Spare Tires ~ Understanding Your Type
In our last article we went step by step on how to change your spare tires. But did you know that there is more than one type of spare tire? Today, First Gear goes over the different types of spares and what each one is capable of.
These tires are smaller than your vehicles regular tires. When this is your spare tire you cannot drive faster than 80km per hour. You shouldn’t drive for longer than 100 kilometers and you should keep in mind that the spare will have less traction than your regular tires.
Full Size Spare
Many new trucks and SUV’s are equipped with a full-size spare. if the spare is in good condition and is the same as the other tires on your vehicle, you are safe to drive on it for as long as you like. If it is a different brand or tread pattern, it’s recommended that you replace it as soon as you can. Driving with tires that don’t match can result in poor traction and handling. While a full-size spare is heavier and requires a larger space for storage, these tires are more durable and can handle a drive similar to a regular tire.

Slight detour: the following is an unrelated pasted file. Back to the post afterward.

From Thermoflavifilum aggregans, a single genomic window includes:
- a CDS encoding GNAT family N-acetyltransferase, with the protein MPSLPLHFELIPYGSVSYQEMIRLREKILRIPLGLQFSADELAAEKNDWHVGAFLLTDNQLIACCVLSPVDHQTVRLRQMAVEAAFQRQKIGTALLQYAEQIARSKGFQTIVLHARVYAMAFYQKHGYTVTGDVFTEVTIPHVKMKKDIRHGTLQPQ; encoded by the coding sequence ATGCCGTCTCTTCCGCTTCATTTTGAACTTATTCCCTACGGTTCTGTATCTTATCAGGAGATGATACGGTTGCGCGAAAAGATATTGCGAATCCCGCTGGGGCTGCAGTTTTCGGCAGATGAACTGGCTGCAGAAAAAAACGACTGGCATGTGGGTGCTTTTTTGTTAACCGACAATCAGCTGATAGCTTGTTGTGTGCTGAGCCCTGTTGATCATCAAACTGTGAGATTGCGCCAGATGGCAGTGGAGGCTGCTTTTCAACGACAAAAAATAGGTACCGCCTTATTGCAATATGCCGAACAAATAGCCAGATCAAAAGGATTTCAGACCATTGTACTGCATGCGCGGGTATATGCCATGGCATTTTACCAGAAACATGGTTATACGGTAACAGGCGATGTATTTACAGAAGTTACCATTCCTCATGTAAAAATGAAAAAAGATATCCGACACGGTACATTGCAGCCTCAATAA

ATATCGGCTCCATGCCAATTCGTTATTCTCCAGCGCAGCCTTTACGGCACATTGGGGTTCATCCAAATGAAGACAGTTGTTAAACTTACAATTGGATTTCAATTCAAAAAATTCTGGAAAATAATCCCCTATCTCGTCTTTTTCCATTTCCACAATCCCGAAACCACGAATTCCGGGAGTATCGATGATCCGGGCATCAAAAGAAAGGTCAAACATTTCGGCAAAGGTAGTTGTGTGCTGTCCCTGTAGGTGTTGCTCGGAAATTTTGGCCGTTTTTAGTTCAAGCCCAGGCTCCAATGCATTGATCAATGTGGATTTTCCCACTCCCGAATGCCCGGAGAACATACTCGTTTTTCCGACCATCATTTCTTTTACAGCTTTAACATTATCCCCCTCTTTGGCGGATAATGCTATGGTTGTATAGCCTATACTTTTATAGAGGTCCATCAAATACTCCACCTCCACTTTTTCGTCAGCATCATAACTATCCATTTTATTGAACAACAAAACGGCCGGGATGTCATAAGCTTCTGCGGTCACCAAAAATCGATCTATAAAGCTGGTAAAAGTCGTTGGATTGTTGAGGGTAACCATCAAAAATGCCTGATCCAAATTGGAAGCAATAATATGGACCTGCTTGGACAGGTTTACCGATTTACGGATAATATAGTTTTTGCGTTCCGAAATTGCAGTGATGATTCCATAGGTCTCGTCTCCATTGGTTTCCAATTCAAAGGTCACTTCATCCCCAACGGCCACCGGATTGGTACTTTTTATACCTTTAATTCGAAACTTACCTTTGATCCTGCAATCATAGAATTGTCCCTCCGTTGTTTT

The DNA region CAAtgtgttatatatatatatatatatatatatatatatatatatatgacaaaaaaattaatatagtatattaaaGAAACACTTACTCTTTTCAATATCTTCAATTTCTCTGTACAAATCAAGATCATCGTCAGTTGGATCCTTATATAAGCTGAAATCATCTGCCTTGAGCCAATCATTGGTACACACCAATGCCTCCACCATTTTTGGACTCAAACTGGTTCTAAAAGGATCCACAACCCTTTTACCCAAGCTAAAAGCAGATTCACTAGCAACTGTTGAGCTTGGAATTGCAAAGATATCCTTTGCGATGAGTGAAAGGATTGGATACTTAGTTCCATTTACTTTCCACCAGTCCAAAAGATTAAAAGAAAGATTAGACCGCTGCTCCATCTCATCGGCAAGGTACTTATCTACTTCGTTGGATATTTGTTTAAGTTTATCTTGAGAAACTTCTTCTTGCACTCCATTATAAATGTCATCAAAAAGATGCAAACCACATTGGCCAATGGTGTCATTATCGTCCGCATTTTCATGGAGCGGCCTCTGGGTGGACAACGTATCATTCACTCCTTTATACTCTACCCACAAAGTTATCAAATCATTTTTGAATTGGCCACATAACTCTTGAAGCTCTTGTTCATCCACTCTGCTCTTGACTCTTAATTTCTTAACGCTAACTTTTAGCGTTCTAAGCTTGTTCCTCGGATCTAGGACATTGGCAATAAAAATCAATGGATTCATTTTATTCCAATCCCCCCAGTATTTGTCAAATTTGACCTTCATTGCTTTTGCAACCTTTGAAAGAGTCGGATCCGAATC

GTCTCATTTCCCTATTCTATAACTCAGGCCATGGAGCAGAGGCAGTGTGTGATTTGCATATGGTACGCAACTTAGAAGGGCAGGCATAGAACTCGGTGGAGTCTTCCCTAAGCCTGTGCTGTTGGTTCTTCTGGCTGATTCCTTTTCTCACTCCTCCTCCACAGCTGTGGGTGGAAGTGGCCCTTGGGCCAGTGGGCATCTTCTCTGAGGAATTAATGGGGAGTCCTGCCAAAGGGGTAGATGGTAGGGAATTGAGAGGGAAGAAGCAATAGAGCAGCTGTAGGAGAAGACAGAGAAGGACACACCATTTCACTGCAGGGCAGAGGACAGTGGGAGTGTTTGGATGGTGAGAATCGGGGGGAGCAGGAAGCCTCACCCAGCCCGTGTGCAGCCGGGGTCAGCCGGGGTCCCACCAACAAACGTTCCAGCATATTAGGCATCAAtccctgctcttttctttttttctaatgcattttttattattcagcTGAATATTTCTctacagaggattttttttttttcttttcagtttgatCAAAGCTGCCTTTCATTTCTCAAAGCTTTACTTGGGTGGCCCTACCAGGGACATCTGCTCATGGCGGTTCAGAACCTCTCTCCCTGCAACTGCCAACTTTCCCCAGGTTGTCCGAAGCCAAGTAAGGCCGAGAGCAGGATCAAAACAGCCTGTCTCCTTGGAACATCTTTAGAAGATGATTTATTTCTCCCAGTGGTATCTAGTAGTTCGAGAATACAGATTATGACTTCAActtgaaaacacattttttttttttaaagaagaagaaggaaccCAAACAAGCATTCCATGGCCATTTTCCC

These are newer versions of spare tires. They maintain pressure even after a puncture. The tire remains inflated for about 80 kilometers after being punctured. The tire’s sidewalls are heavily reinforced to support the vehicle when the air pressure is low or even when the tire has lost all its pressure. Run flats are tougher than a space saver or a full-size spare tire. You will have to slow your speed to 80 kilometers per hour. If the puncture is on the side wall or the object hit is large you will still have to change the tire. Run Flats are significantly more expensive than standard tires. If your vehicle has run flats it most likely is not equipped with a spare and will have to be replaced.